A good example of such a bonus system may be the one now operated by UBS (see Logutenkova 2010 on Bloomberg.com). Senior bankers were allocated a bonus pool of 900 million Swiss francs, which would spend in equal parts this year 2010, 2011 and 2012 provided explicit profit targets were met. Carrying out a loss for this year’s 2009 fiscal year, UBS clawed back 300 million from the pool.
For clawback contracts to fit the bill, they must be predicated on explicit formulae of readily observable and verifiable measures of performance since more arbitrary clawback will be prone to challenge in the courts. It remains unclear whether such contracts could be successfully written for traders predicated on individual risk-adjusted performance instead of simply the efficiency of the firm.
Taxing increases in size from guarantees and subsidies
One argument towards a tax directed explicitly at bankers is to recuperate the gains that primarily occur due to both explicit guarantees (such as for example deposit insurance) and implicit guarantees (for instance, “too large to fail”) that the sector enjoys from the taxpayer and the implicit subsidy supplied by central bank liquidity policy.
Ideally, we wish to estimate the advantage of these guarantees and subsidies to individual institutions and charge them appropriately – presumably at some rate in the years ahead as capital is replenished 2 . This can be unrealistic, in which particular case a strong argument could be made to utilize the tax system to recuperate these gains.
It really is, however, unclear why it seems sensible to tax bonuses instead of impose a windfall tax or subsidy charge on the sector. This second item is actually what the National government has proposed with the FINANCIAL MELTDOWN Responsibility Fee, imposing a levy predicated on the size of the total amount sheet of large financial firms.
Increasing taxes on high earners?
Furthermore to regulating the mix, deferral, and clawback of bonuses, there’s also been a far more general focus on the problem of raising marginal tax rates on higher earners – either generally or directly centered on bonuses. Such a focus is hardly surprising given both fiscal outlook and the dramatic gains which have accrued recently to those towards the top of the wage distribution.
THE UNITED KINGDOM government has shifted both general front and on bonuses specifically. This year’s 2009 Budget introduced a fresh 50% marginal tax rate on those earning over £150,000 (roughly the very best 1% of wage earners) and tapering the tax relief on pension contributions for these workers to the essential tax rate. In the November 2009 UK Pre-Budget Report, the federal government imposed a 50% tax rate on employers for just about any bonus paid to a worker more than £25,000 for the existing tax year only. The Conservatives usually do not propose to reverse the first tax increase and the next will already be completed prior to the election.
There are two common arguments against raising marginal tax rates on bankers (or indeed more generally on high-skilled high-earners). First, it’s advocated that the behavioural responses of labour supply and effort, changes in the proper execution where compensation is taken and reduced compliance can lead to the tax yield being significantly less than expected. Evidence shows that such responses are larger for highly paid workers facing higher marginal tax rates. 3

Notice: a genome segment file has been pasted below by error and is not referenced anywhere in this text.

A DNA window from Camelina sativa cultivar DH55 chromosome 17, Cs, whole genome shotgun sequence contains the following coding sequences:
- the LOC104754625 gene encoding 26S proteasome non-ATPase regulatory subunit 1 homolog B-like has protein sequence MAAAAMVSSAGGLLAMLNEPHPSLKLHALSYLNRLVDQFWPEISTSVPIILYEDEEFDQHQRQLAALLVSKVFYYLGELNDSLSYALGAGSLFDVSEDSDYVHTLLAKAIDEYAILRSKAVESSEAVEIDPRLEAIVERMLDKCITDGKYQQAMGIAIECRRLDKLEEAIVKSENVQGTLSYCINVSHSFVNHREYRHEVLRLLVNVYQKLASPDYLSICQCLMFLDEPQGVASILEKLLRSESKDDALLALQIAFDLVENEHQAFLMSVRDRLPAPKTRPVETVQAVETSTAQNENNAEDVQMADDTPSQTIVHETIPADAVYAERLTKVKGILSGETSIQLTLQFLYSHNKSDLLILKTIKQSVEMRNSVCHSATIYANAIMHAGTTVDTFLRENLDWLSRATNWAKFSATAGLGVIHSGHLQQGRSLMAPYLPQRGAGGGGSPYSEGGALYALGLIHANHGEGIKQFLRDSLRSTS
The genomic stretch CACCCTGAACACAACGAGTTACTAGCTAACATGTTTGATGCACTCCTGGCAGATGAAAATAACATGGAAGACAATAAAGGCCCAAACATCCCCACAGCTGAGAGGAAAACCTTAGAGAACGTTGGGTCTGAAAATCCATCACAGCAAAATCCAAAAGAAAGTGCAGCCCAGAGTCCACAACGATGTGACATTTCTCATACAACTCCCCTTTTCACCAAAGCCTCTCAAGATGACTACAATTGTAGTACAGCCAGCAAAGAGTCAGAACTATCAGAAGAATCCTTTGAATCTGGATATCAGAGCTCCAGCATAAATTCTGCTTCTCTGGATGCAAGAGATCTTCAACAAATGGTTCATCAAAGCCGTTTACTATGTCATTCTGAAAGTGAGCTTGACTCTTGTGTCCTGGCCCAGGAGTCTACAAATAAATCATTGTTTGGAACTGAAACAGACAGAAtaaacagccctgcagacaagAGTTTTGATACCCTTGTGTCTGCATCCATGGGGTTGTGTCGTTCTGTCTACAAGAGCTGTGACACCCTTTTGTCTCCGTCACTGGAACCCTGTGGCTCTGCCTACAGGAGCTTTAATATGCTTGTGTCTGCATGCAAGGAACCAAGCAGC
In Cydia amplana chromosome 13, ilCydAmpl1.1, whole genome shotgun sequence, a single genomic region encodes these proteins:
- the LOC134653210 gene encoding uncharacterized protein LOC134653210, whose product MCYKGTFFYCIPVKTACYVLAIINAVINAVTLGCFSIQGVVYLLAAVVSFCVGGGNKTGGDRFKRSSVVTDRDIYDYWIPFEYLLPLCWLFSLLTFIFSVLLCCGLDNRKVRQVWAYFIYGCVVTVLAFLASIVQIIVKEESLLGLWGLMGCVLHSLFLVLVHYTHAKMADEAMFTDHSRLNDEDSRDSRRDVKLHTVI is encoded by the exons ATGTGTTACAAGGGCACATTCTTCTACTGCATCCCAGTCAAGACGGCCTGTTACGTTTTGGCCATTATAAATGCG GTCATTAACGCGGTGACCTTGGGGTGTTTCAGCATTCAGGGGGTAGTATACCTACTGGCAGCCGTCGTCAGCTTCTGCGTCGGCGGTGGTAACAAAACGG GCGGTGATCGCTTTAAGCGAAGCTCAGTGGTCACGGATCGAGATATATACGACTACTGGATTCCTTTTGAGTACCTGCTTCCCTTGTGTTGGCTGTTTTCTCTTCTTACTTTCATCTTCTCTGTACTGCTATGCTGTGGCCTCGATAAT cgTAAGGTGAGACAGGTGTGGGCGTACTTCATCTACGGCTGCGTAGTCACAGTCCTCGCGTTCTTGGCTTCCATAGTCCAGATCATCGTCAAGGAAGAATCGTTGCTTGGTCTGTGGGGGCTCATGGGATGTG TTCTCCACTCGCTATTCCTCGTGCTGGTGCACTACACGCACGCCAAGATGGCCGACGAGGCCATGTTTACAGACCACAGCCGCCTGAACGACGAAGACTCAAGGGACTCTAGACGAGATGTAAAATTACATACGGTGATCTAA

Second, such workers are purported to be highly mobile and would rapidly relocate to lessen tax jurisdictions 4 . There’s been much anecdotal reporting of London-based hedge funds scouring Switzerland for suitable premises.
There is, however, hardly any robust empirical evidence on international mobility and tax differentials. One notable recent analysis (Kleven et al. 2009) shows that the location selection of football superstars in Europe responded strongly to marginal tax rates – though this is a matter of some debate concerning how workers in London investment banks and hedge funds truly match footballers. More generally, policymakers must decide whether such potential flows out of London certainly are a price worth paying.
The financial meltdown raised knowing of the sheer size of bankers’ bonuses during the last decade. This band of workers have been the largest gainers in the labour market, plus they have significantly increased their presence near the top of the income distribution.
The structure of bonuses has can be found in for sustained criticism since it allegedly increased risk-taking in the financial sector to dangerous levels and contributed to the unravelling in 2007/8. The data shows that simply changing the cash/equity split of such payments won’t solve these problems nor will deferral if not connected with clawbacks.
The sharp rebound in bonuses during 2009/10 will probably raise the popularity of higher marginal tax rates – or special bonus taxes – regardless of the potential unwanted effects from international mobility of workers and firms.
Bell, BD and J Van Reenen (2010), “Bankers’ Pay and Extreme Wage Inequality in the united kingdom”, CEP Special Report.
Logutenkova, Elena (2010), “UBS Claws Back $282 Million of Bonuses After Posting 2009 Loss”, Bloomerg.com, 10 February.
Financial Services Authority (2009), Reforming Remuneration Practices in Financial Services, FSA Policy Statement 09/15.
Gruber, J and E Saez (2002), “The Elasticity of Taxable Income: Evidence and Implications”, Journal of Public Economics, 84:1-32.
Kleven, HJ, C Landais and E Saez (2009), “Taxation and International Mobility of Superstars: Evidence from the European Football Market”.
Rajan, R (2008), “Bankers’ Pay is Deeply Flawed”, Financial Times, 8 January.
1 See Bell and Van Reenen (2010) for a complete accounting and discussion of the role of financial bonuses in the wage distribution during the last decade.
2 We usually do not here consider the choice approach of coping with the ‘too big to fail’ problem – namely regulating to ensure they are not too large to begin with.
3 Gruber and Saez (2002) claim that the entire elasticity of taxable income regarding marginal tax rates lies between 0.4 and 0.6, with higher elasticities for the best earners.
4 Separately, it really is argued that tighter financial regulation will encourage firms to relocate to countries with looser regulation.